The Six Best Features In Windows 7

Windows 7: It's an oldie, but still a goodie.

Windows 7
The Windows 7 desktop. Microsoft

Microsoft's successor to the widely-derided Windows Vista has been long since replaced, but it's not quite hit retirement age yet. Soon after Vista had been consigned to the dustbin of history, Microsoft's Brandon LeBlanc blogged that more than 240 million Windows 7 licenses were sold within the operating system's first year. At the time it made Windows 7 the fastest-selling operating system in history.

It's not hard to see why that happened. It wasn't just that Vista was a particularly hated version of Windows. Windows 7 was (and perhaps still is) the easiest version of Windows yet. It's no longer the most powerful OS Microsoft has ever built, but it still works great on desktops and laptops alike. Its networking capabilities are pretty good considering its age, and security is still strong enough. In other words, you can still use Window 7 with confidence for work and play.

In honor of the operating system and its popularity here are six things I like best about Windows 7.

  1. The Taskbar. One change to the classic Windows interface element changed everything for me. The Windows 7 version makes the OS so much more usable. I'm speaking of course of being able to "pin" items to the taskbar. It makes getting to your oft-used programs simple. The other (now classic) feature is the jump list. With a simple right-click on the taskbar, you can quickly get to recent files or important parts of the program; a tool that also makes you much more productive.
     
  1. The Aero interface is just a translucent look. All it really does is allow you to see what's behind the windows on your desktop.But it makes finding stuff easier. It also has a clean, professional look that Windows XP, for all the love it (still!) gets, can't touch.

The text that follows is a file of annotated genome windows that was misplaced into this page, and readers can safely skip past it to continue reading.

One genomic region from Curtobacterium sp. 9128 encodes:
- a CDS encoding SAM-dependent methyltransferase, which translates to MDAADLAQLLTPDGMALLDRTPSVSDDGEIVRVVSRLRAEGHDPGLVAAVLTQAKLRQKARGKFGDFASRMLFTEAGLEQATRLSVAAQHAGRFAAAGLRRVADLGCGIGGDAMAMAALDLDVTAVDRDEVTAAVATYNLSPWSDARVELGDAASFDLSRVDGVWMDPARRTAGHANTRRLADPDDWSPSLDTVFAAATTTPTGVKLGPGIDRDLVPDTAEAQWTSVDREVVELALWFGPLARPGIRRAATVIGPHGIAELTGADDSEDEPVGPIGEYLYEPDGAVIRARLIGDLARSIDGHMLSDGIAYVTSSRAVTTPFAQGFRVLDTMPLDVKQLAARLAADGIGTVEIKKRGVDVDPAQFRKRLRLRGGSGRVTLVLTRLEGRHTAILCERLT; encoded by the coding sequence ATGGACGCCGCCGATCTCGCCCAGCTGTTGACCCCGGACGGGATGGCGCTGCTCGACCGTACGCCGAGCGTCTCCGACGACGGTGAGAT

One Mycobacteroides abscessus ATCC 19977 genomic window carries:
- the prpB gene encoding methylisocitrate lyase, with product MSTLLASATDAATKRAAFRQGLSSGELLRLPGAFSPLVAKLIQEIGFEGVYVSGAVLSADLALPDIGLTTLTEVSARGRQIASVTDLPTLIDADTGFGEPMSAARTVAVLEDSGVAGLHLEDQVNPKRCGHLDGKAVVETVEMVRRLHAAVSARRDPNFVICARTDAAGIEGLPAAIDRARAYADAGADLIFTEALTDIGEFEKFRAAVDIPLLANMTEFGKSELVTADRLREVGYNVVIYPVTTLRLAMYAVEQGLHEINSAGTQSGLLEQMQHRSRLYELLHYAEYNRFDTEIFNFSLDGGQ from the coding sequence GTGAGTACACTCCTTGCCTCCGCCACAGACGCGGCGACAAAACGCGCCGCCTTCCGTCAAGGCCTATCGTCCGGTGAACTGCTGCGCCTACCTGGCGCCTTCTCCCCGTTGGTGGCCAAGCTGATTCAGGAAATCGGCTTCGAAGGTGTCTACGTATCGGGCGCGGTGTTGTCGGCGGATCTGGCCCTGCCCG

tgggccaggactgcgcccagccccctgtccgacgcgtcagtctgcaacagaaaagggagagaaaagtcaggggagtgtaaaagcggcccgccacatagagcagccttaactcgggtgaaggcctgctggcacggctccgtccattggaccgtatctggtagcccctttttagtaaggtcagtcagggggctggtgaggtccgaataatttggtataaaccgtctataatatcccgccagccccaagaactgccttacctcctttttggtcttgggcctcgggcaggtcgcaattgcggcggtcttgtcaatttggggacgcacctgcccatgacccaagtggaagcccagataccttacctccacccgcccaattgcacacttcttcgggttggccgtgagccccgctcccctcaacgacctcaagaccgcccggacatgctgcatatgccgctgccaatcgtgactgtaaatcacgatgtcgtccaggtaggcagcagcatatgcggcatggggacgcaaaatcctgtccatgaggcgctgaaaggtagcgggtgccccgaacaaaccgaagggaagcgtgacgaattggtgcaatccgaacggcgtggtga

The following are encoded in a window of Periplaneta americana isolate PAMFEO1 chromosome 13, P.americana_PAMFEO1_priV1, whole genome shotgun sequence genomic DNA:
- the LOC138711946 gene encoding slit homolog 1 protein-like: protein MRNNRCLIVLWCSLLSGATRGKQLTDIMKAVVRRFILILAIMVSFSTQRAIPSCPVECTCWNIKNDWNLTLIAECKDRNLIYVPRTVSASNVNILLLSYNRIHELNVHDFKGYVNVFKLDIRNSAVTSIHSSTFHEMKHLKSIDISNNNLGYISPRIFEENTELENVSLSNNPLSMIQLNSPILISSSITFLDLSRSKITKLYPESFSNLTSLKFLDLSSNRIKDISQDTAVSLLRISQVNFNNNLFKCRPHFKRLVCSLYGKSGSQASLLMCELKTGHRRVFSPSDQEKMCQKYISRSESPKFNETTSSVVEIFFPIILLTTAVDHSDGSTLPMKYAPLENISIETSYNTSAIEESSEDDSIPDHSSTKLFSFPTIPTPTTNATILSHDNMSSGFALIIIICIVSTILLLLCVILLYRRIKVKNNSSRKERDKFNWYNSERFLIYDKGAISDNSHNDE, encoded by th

2. Action Center. While I'd argue that the Action Center really came into its own with Windows 10. The Action Center was excellent for its in Windows 7. Think of it as an early warning system for your computer. It's accessed through the little flag in the lower-right corner. If it's white, you're OK. If it has a red "X" over it, something important needs your attention. It's great for heading off problems before they become bigger.
     
  1. Themes. Yeah, Themes were available with Vista, but they're even better in Windows 7– and haven't changed all that much since. A theme is a package of desktop background and sounds that personalize your experience. I'm addicted to Themes and use them constantly. I have at least 20 available, and I am constantly on the lookout for more. (As a side note, not being able to use Themes is one of the top reasons to upgrade from Windows 7 Starter Edition, which comes with most netbooks.)
  2. Aero Snap. Part of  the Aero interface, Aero Snap lets you move around and resize open windows – one of the most common tasks users perform. Its kissin' cousins are Aero Peek and Aero Shake, which are also shortcuts for moving windows around. I strongly urge you to learn and use these tools if you don't already. You'll be amazed at how much time you can save by taking advantage of them.
  3. Windows Search. Search is vastly improved in Windows 7. Type a search term in the window (the one right above the Start key when you click on it), and relatively quickly you'll get a list of results. What's great is that the results aren't just presented as one huge list – they're grouped into categories like Programs, Music and Documents. It makes finding your files a snap. Search is also pretty fast with far less waiting for results compared to Vista or XP. It's not nearly up to the quality of Windows 10's near instant results. Nevertheless, Microsoft did it right with search in Windows 7.

    Updated by Ian Paul.